MANUFACTURER(S): W+F Bern - Switzerland
ACTION: Recoil-Operated; Box-Fed; Automatic Fire
CALIBER(S)*: 7.5x55mm M1911 (GP11)
LENGTH (OVERALL): 1,163 millimeters (45.79 inches)
LENGTH (BARREL): 585 millimeters (23.03 inches)
WEIGHT (UNLOADED): 19.07 pounds (8.65 kilograms)
MUZZLE VELOCITY: 2,450 feet-per-second (747 meters-per-second)
RATE-OF-FIRE: 450 rounds-per-minute
RANGE (EFFECTIVE): 2,625 feet (800 meters; 875 yards)
Detailing the development and operational history of the Furrer Model 25 (M25) Light Machine Gun (LMG).
Entry last updated on 8/5/2015.
Authored by Staff Writer. Content ©www.MilitaryFactory.com.
In 1925, the Swiss Army adopted a new Light Machine Gun (LMG) design as the "Furrer M25" (or "Model 25"). This weapon came from the mind of Swiss Army Colonel Adolf Furrer and relied on a recoil system of operation based on an arrangement similar to that as seen in the German Parabellum pistol. Well made and reliable, the M25 was simply too expensive for many armies of the world to adopt in number. As such, it remained only in use with the Swiss. Manufacture of the firearm was through W+F Bern.
The weapon weighed 8.65 kilograms and featured an overall length of 1,163mm with a barrel measuring 585mm long. It was chambered for the 7.5x55mm M1911 (GP11) cartridge and fired at a rate-of-fire nearing 450 rounds per minute. Effective range was out to 800 meters and feeding was from a 30-round detachable box magazine. Sighting for ranged fire was through a basic iron arrangement. The body of the weapon utilized a wooden stock and underslung (straight) pistol grip with a charging handle set to the side in the traditional way. The barrel was jacketed for air cooling and a short muzzle apparatus attached at the business end of the gun. A folding metal bipod was fitted under the muzzle for frontal support of the weapon when firing from behind cover or from the prone position.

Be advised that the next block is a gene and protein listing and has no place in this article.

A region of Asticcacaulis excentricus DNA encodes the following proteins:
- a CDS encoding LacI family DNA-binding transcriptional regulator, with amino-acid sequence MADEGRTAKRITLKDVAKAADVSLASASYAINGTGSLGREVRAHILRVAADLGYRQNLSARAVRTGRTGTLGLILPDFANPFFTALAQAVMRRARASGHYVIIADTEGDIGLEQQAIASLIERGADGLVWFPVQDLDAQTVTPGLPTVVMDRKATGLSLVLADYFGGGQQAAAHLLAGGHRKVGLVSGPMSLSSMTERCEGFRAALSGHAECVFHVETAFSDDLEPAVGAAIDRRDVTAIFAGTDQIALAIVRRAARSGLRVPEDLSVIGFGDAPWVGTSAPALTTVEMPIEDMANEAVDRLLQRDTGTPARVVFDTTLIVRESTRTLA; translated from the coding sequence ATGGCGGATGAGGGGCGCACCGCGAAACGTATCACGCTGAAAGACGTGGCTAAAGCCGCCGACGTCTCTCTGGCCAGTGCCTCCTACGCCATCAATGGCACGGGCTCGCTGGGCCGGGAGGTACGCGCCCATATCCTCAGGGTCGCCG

The Model 25's internals were similar in scope to that as seen in the Parabellum pistol though described as "turned on its side" which required use of a side-mounted magazine. The recoil return of this weapon was considered rather good with much owed to Colonel Furrer's work on the matter - the firing action occurred while much of the recoil mass was moving forward, the mass brought back against the pressures of the exploding cartridge. While effective, this application (particularly for a machine gun) required considerable attention to manufacturing precision which, in turn, led to higher production costs - a major reason this firearm was shunned by world powers of the day.
Furrer also applied his firing operation method to other period developments including large-caliber anti-tank rifle and anti-aircraft guns. A twin-barreled version of his Model 25 was also revealed as an aircraft weapon.